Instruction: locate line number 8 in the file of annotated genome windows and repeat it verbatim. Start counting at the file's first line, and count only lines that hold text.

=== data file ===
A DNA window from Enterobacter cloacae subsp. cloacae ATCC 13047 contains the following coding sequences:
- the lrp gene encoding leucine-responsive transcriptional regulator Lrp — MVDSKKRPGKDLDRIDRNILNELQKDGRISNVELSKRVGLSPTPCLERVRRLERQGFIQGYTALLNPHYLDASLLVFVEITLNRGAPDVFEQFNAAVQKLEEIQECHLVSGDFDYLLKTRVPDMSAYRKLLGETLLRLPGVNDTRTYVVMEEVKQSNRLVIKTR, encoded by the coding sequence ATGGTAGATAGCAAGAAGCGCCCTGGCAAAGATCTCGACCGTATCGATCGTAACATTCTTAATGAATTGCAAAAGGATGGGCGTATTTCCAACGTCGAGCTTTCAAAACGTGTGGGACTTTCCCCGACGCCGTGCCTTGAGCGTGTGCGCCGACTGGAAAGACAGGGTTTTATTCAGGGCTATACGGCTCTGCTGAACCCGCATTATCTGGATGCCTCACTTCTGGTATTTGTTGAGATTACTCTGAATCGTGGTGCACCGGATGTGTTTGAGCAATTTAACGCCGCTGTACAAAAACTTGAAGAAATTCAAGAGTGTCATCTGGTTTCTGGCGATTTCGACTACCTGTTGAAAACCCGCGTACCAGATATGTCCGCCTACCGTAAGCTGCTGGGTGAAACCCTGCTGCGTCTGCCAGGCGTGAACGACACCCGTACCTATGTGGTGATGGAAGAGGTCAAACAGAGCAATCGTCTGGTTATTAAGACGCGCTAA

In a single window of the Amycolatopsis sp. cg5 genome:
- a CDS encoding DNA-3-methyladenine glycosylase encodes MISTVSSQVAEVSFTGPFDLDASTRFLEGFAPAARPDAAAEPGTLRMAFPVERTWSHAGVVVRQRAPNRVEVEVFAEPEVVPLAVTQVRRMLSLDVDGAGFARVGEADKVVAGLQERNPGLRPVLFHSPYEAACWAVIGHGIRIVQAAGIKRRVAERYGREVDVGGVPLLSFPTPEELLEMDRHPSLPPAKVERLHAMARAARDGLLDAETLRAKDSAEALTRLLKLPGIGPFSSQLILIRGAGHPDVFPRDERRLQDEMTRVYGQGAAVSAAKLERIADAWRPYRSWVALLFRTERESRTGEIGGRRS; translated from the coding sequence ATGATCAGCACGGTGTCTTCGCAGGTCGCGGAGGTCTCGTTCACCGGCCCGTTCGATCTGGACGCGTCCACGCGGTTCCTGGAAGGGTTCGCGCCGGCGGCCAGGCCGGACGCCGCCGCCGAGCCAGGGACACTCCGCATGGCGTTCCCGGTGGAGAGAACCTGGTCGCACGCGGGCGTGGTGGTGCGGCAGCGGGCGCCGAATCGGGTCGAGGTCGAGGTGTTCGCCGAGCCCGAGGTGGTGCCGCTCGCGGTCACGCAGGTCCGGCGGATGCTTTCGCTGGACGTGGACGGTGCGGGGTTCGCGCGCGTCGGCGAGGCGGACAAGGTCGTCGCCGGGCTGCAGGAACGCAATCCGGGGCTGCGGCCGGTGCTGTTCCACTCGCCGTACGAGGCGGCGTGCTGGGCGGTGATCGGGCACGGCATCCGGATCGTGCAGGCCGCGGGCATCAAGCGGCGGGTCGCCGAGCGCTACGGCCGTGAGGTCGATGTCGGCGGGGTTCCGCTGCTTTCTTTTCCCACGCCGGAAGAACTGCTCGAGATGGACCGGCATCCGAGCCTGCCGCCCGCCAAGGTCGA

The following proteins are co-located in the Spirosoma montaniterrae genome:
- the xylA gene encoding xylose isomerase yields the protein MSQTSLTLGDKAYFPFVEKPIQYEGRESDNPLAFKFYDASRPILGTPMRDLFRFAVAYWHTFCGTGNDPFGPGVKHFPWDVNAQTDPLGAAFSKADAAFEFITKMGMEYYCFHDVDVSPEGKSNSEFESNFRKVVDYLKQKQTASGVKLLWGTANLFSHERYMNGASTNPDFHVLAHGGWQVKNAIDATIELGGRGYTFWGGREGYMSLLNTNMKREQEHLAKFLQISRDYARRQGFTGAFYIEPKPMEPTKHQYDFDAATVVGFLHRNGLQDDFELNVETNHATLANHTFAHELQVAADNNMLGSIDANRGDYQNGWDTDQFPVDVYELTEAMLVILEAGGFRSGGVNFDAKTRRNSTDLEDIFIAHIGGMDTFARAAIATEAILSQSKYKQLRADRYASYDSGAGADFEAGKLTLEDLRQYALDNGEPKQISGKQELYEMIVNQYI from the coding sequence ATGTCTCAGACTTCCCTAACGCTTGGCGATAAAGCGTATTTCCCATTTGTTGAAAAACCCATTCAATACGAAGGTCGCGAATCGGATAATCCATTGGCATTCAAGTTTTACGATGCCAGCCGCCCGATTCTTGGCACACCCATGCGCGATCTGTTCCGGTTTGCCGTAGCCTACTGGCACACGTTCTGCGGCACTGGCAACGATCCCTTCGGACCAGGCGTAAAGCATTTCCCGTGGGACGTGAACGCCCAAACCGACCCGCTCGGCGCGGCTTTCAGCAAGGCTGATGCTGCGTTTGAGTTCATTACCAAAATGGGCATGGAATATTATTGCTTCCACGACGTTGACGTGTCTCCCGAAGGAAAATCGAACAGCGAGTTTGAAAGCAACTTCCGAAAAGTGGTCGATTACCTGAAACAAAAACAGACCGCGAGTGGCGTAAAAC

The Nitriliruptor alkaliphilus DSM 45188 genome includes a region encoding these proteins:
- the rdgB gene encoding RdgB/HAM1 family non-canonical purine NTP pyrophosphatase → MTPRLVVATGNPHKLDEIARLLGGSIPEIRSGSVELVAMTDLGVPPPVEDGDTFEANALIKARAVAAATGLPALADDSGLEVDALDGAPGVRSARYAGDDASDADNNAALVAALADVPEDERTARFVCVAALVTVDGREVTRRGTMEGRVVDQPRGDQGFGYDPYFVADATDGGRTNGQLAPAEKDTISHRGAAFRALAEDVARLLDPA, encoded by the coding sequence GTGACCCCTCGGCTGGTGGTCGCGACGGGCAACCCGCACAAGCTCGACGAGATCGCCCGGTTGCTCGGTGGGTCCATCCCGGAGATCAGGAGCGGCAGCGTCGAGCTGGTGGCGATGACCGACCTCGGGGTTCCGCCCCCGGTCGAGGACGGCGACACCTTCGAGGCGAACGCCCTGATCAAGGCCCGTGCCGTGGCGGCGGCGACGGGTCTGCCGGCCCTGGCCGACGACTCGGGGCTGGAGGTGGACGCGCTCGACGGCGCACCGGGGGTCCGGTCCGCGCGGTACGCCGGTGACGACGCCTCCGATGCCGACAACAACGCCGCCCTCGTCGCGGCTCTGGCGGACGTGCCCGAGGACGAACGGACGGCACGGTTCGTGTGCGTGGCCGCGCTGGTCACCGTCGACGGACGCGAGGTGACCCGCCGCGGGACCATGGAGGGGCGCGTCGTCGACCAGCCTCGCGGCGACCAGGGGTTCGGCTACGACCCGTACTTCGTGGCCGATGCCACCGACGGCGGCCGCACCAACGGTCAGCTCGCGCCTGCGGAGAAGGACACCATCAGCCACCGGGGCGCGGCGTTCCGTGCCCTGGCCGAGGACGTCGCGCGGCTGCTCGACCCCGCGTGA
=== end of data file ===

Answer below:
- the rdgB gene encoding RdgB/HAM1 family non-canonical purine NTP pyrophosphatase → MTPRLVVATGNPHKLDEIARLLGGSIPEIRSGSVELVAMTDLGVPPPVEDGDTFEANALIKARAVAAATGLPALADDSGLEVDALDGAPGVRSARYAGDDASDADNNAALVAALADVPEDERTARFVCVAALVTVDGREVTRRGTMEGRVVDQPRGDQGFGYDPYFVADATDGGRTNGQLAPAEKDTISHRGAAFRALAEDVARLLDPA, encoded by the coding sequence GTGACCCCTCGGCTGGTGGTCGCGACGGGCAACCCGCACAAGCTCGACGAGATCGCCCGGTTGCTCGGTGGGTCCATCCCGGAGATCAGGAGCGGCAGCGTCGAGCTGGTGGCGATGACCGACCTCGGGGTTCCGCCCCCGGTCGAGGACGGCGACACCTTCGAGGCGAACGCCCTGATCAAGGCCCGTGCCGTGGCGGCGGCGACGGGTCTGCCGGCCCTGGCCGACGACTCGGGGCTGGAGGTGGACGCGCTCGACGGCGCACCGGGGGTCCGGTCCGCGCGGTACGCCGGTGACGACGCCTCCGATGCCGACAACAACGCCGCCCTCGTCGCGGCTCTGGCGGACGTGCCCGAGGACGAACGGACGGCACGGTTCGTGTGCGTGGCCGCGCTGGTCACCGTCGACGGACGCGAGGTGACCCGCCGCGGGACCATGGAGGGGCGCGTCGTCGACCAGCCTCGCGGCGACCAGGGGTTCGGCTACGACCCGTACTTCGTGGCCGATGCCACCGACGGCGGCCGCACCAACGGTCAGCTCGCGCCTGCGGAGAAGGACACCATCAGCCACCGGGGCGCGGCGTTCCGTGCCCTGGCCGAGGACGTCGCGCGGCTGCTCGACCCCGCGTGA